Like we had to shoot in the Bangladesh Betar office for the radio station sequences and we shot it in the old Bangladesh Betar office in Shahbag which is currently being demolished. We had the ministry’s permission to shoot there and all the paperworks clear but it still was a huge hassle to shoot at an office and manage all the officials. But we did all that just to keep that timeline and 70’s look intact.
We also had shots at Madhur Canteen of DU, Notre Dame College and a lot of other locations and our crew and technicians from BFDC helped us a lot in many ways to manage many things and we are very thankful to them.
The film will be released in USA on February 16 and the Bangladesh release dates will be confirmed soon. We have confirmed 19 theatres all over USA and planning on more in different countries. In Bangladesh we are planning on releasing in Dhaka first, then expanding it from there. We are producing and distributing the film ourselves from Ethos Entertainment. The film is a US-Bangladesh co-production between Ethos Entertainment and Ziryab Films, which is run by Bangladeshi expatriates living in USA. Though it is a US-BD co-production but it is an all Bangladeshi film.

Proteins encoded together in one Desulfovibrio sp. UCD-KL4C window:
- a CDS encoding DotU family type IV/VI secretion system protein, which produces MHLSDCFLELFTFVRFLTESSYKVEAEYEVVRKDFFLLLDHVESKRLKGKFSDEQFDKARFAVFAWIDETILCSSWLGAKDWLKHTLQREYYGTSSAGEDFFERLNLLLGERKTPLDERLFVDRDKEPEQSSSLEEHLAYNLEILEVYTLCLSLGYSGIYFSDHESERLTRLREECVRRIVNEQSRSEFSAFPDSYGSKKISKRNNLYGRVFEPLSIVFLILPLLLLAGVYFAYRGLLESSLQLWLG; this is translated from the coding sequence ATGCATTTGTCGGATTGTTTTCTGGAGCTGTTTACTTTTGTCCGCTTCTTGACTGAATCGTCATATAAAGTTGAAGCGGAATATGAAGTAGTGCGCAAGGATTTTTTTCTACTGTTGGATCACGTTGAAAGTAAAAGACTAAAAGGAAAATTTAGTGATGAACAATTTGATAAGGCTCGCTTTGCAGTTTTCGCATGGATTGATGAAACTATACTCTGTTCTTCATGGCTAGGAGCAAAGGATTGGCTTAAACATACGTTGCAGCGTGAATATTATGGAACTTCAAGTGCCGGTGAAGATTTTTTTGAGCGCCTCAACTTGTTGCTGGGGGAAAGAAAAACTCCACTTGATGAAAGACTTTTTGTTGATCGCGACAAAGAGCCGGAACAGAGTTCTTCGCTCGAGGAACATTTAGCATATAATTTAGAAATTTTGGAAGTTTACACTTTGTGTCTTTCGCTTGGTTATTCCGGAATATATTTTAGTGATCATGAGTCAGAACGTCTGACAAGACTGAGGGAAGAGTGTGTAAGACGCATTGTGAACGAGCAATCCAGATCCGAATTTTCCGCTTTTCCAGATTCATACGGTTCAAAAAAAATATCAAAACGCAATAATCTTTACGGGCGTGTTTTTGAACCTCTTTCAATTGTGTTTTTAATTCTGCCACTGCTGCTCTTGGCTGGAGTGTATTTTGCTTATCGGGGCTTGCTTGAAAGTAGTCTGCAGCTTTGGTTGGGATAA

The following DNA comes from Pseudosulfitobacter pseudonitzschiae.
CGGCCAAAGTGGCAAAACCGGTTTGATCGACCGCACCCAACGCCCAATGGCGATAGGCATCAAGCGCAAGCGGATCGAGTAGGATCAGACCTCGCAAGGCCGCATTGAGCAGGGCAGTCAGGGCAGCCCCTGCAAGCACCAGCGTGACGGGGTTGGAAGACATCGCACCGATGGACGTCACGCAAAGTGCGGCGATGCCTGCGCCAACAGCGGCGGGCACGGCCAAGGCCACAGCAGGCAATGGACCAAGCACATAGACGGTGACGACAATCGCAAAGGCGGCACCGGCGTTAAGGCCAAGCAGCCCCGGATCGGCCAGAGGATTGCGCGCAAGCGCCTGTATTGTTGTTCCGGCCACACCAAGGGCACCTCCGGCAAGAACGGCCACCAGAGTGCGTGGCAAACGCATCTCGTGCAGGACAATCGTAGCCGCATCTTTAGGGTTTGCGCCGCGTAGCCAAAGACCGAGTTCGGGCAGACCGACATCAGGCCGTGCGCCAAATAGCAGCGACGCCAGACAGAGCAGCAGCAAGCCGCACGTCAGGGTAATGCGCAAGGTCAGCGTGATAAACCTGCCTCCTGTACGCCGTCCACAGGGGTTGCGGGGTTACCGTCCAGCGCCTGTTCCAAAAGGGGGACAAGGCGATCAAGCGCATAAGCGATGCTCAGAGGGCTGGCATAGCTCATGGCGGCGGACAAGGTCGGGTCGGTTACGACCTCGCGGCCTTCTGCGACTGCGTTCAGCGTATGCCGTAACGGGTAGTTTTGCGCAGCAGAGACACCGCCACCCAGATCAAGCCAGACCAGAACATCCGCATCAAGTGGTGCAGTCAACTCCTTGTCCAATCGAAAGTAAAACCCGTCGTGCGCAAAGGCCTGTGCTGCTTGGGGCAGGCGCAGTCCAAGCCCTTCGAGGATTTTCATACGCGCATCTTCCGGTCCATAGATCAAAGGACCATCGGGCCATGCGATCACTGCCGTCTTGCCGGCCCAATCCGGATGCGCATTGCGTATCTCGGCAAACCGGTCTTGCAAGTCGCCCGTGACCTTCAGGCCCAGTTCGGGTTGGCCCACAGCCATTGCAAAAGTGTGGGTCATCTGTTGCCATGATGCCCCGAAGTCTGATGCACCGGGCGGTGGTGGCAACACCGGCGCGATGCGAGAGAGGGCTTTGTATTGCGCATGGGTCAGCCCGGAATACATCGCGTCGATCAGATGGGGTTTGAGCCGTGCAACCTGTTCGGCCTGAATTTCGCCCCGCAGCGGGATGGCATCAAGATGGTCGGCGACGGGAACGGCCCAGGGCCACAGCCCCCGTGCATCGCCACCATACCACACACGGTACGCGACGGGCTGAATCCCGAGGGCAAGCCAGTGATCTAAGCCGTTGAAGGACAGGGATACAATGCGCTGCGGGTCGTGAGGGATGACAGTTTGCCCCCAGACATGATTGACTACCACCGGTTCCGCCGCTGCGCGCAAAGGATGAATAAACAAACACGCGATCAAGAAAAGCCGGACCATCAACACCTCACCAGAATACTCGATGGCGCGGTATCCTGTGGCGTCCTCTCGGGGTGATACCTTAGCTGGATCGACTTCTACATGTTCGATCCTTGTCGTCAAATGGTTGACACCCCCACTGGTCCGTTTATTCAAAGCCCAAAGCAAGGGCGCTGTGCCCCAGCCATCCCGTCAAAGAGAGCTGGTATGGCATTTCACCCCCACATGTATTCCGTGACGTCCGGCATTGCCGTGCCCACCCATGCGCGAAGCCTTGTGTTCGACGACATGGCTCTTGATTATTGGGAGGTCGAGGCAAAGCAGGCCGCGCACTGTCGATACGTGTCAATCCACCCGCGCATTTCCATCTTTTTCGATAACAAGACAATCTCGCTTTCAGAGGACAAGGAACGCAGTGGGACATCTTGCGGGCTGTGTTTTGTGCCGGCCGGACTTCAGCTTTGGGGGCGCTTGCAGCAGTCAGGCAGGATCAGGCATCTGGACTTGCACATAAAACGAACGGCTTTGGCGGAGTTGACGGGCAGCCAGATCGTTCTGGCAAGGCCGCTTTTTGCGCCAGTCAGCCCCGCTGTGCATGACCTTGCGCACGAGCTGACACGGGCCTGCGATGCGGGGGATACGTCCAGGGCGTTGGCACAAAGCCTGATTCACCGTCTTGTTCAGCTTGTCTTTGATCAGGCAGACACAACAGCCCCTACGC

Bangladesh’s film market for young producers, its future and more…
Another problem with our industry in my opinion is that we don’t have enough producers who think of film as a business. If people can’t think of film as a business, they can’t put quality films in the theatres. Producers must have that outlook that they invested this much on a film and must gain this much by distributing that film. An industry can’t flourish with just a few commercially successful films every year. It is risky and producers must take that risk. Even if our film doesn’t work out we are in trouble and we might not be able to make another film ever again. So we need a lot of risk takers to come forward to change the whole scenario. If we look around us there is no source of entertainment here. No fields, no parks, no recreation centers. Film theatres will boom again like it was back in Dhallywood’s hay days if quality content is given to people. Entertainment has been globalied now in the digital era. People of every economic class owns a smart-phone now and sees global content at his/her fingertips. They won’t come to the theatres if international standard films are not presented there. People’s taste have changed the filmmakers and the whole film business here needs to change too. There are many talented filmmakers in Bangladesh right now and they are doing excellent work and if we all work hard, change is inevitable.
Working in this industry is filled with obstacles and there are not many good works out there too. For our project it was very hard to finally complete it as it was a 70’s timeline based story. We had to do our research right, plan out the whole thing, work day and night and make it possible. But I think if the young producers like ourselves want to make it work, they have to keep their perseverance, fight all the obstacles and believe in themselves that they can. The industry in Bangladesh won’t flourish unless we have more great producers.